Unusually, perhaps, for a woman of my vintage, I have been obsessed with the World Cup all my life. My father, the late sportswriter Ken Jones, covered ten of them. He wrote what remains, not only in my substantially biased opinion but according to the judgement of the great and the good in his field, the finest study of England at the World Cup ever published. I have been, since childhood, the proud owner of my dad's Official badges from the '66 tournament, and of a 'World Cup Willie' football topper. Scoff you may. They are worth a tidy penny now. I wouldn't part with them for Beckham's fee in Doha.
Friends are surprised, therefore, by my refusal to watch a single second of the Qatar fiasco. Had my father still been alive, he would have risked dismissal by his employers at the Independent newspaper by refusing to go. He would have thrown up his remaining hand, exasperated. He would have held forth for Wales on the shame of it all. He would have reminded the brazen and the blinkered that we have had a dozen years to sort this mess out. FIFA selected Qatar back in 2010. We have always known that there was corruption at the most fundamental level: in the bidding process. They got away with it. Well, they would, wouldn't they.
I am still struggling with the rest. Agreed, the treatment of the thousands of migrant workers who built the stadia in murderous heat and sub-human conditions, leading to the conservative death estimate of some 6,500, is both abhorrent and enough to deter even the diehards. But wait. Have you, as I have, visited the Coliseum in Rome, where countless Christians were thrown to lions and slaughtered in unequal combat in the name of entertainment? What is the Coliseum if not a sporting stadium? Have you been, as I have, to Cairo, and gazed upon the pyramids, where untold numbers of labourers fell to their deaths, starved, or expired from searing heat exposure and exhaustion while they were building the things?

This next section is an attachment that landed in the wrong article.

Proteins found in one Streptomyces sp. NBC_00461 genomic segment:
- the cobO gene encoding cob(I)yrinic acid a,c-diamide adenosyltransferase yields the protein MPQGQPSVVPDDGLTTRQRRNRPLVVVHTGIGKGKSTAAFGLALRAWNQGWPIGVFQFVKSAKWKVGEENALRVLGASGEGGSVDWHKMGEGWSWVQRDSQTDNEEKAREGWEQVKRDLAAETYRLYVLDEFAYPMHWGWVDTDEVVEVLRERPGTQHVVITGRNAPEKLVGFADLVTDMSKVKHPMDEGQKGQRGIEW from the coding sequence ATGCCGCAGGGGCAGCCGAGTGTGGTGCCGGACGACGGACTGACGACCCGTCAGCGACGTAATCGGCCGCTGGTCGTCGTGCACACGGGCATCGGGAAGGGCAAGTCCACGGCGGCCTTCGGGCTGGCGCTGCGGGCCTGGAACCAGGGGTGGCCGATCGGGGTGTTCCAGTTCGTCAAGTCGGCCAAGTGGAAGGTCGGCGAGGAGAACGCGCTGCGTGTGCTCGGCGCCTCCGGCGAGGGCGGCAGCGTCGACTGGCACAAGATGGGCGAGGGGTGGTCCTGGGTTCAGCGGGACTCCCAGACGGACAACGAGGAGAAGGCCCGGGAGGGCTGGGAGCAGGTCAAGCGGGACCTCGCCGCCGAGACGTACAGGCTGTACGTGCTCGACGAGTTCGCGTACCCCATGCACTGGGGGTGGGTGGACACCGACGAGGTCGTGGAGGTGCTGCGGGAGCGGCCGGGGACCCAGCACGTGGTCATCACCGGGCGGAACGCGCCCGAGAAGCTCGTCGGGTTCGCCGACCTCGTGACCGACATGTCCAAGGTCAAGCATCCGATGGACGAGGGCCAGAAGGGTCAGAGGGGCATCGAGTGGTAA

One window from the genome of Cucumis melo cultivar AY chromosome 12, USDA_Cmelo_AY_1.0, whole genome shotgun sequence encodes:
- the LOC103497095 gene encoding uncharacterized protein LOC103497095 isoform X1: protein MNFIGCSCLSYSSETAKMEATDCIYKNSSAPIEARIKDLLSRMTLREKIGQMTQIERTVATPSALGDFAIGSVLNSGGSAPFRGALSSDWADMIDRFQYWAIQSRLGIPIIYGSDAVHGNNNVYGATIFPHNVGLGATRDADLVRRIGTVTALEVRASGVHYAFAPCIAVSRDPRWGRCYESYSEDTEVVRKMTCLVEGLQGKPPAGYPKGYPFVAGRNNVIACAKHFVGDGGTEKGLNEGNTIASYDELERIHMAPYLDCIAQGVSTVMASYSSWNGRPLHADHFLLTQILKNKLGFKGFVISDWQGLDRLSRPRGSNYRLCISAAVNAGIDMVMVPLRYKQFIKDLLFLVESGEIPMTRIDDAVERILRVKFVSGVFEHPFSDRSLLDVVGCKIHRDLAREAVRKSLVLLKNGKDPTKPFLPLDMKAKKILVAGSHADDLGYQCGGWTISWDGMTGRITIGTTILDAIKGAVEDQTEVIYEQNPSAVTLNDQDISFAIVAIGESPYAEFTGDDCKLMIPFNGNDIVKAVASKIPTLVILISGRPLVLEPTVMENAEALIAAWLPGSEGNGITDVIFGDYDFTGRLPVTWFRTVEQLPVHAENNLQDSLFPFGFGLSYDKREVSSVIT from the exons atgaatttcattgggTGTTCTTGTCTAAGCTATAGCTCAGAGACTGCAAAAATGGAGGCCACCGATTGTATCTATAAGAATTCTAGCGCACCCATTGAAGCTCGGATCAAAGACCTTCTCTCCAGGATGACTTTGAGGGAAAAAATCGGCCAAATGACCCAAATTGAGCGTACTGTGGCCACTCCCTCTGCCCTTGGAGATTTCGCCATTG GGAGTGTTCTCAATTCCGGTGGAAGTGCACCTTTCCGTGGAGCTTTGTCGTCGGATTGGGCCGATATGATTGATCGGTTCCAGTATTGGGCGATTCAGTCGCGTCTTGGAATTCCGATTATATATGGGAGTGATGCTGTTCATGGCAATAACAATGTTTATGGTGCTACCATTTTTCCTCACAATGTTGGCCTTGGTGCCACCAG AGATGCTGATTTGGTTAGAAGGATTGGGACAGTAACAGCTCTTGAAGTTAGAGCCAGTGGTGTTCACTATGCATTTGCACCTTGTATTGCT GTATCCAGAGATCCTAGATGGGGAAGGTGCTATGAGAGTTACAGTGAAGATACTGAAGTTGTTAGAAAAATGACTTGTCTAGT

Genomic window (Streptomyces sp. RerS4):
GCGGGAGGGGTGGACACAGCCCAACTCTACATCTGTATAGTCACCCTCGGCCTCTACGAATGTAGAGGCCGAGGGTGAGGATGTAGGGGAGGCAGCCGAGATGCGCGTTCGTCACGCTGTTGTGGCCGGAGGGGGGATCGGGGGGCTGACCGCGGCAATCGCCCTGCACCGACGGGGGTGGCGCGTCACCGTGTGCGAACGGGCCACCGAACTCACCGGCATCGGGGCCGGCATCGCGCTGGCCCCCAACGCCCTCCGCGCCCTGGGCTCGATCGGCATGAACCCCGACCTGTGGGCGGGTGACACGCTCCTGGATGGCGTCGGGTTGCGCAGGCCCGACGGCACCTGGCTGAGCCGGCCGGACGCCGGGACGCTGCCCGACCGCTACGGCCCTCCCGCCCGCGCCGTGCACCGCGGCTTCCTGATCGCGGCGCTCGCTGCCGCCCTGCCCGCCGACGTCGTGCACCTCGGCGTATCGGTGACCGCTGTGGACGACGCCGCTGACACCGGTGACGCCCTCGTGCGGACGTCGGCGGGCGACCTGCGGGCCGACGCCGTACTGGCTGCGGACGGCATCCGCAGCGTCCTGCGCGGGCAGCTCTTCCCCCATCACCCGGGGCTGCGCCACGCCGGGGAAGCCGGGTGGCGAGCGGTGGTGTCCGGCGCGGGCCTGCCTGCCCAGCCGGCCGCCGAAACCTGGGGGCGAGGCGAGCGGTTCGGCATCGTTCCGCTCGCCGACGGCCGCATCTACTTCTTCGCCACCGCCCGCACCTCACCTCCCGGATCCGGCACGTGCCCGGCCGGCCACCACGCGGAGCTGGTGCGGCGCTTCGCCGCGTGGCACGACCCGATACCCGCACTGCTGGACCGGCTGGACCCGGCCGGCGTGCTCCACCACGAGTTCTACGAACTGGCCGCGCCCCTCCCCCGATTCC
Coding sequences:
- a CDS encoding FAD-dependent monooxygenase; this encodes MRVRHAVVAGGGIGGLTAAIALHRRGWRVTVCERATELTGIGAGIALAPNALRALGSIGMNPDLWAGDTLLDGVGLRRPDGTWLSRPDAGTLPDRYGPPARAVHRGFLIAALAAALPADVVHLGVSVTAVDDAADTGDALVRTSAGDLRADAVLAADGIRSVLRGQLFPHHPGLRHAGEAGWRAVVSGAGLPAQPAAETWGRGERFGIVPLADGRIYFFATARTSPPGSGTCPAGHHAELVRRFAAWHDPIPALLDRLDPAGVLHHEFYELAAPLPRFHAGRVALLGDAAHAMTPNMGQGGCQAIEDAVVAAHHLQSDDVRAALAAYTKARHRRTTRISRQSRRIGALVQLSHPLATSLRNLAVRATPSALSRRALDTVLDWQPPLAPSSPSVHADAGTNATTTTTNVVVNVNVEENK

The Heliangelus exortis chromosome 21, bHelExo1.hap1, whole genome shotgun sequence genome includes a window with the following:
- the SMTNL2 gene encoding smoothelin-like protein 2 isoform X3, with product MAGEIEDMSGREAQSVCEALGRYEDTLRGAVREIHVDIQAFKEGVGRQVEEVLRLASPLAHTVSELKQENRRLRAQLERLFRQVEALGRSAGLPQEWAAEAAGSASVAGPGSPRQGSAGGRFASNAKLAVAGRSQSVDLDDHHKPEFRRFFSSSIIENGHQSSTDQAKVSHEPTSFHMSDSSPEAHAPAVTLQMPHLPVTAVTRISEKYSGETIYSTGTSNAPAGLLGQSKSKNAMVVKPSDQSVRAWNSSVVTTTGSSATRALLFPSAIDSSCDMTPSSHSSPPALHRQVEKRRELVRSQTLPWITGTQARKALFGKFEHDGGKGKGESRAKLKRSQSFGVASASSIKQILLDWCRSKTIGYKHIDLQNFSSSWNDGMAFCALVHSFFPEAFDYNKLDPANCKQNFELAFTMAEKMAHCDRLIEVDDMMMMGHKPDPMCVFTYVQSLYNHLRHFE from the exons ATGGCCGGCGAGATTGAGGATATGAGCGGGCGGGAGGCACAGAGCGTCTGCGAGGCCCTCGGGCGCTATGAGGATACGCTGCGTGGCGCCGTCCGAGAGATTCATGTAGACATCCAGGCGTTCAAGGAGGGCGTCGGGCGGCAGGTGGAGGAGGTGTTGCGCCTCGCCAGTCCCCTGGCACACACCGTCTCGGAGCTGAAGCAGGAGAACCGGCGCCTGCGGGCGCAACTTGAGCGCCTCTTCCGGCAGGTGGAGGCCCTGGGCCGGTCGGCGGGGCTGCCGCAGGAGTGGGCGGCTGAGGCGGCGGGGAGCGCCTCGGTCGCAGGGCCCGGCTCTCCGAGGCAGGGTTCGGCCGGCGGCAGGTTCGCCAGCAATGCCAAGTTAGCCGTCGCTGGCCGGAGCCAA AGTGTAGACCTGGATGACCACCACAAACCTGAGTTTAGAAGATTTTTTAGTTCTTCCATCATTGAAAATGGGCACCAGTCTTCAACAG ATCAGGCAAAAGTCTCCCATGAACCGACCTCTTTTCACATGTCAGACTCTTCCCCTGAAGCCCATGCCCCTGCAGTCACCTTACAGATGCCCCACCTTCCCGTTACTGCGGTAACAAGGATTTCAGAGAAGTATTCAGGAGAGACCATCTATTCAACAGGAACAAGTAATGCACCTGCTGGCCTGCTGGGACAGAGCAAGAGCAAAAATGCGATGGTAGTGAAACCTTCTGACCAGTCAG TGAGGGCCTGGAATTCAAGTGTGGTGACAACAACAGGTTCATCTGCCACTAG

As for the LGBT+ controversy, the fearful fate of homosexuals, women's rights, the comparably so-what controversy over staging the tournament in winter; FIFA's decree that we must 'stick to the football'; the shame of super-woke, virtue-signalling vultures Lineker, Shearer, Alex Scott, David Beckham, Robbie Williams, et al, all sitting comfortably in those fine shiny stadia, soaking up lakes of money; as for shamed Morgan Freeman getting sexpest-washed at the opening ceremony; and as for the BBC 'making a point' by screening said ceremony only online: do they think we are stupid or something?
Every one of us knows, in our heart of hearts, that England and Wales should not be in Qatar. That we should have boycotted this stinking, shameful, cash-grab poor excuse for a World Cup. Our national team, broadcaster, the collective conscience, the very pride of Britain, are tainted by our participation.
The power of football as a force for good? Pull the other one, Gianni Infantino. We should have demonstrated the grit and courage that we are supposed to be made of. We should have stuck our necks out. We should not be there.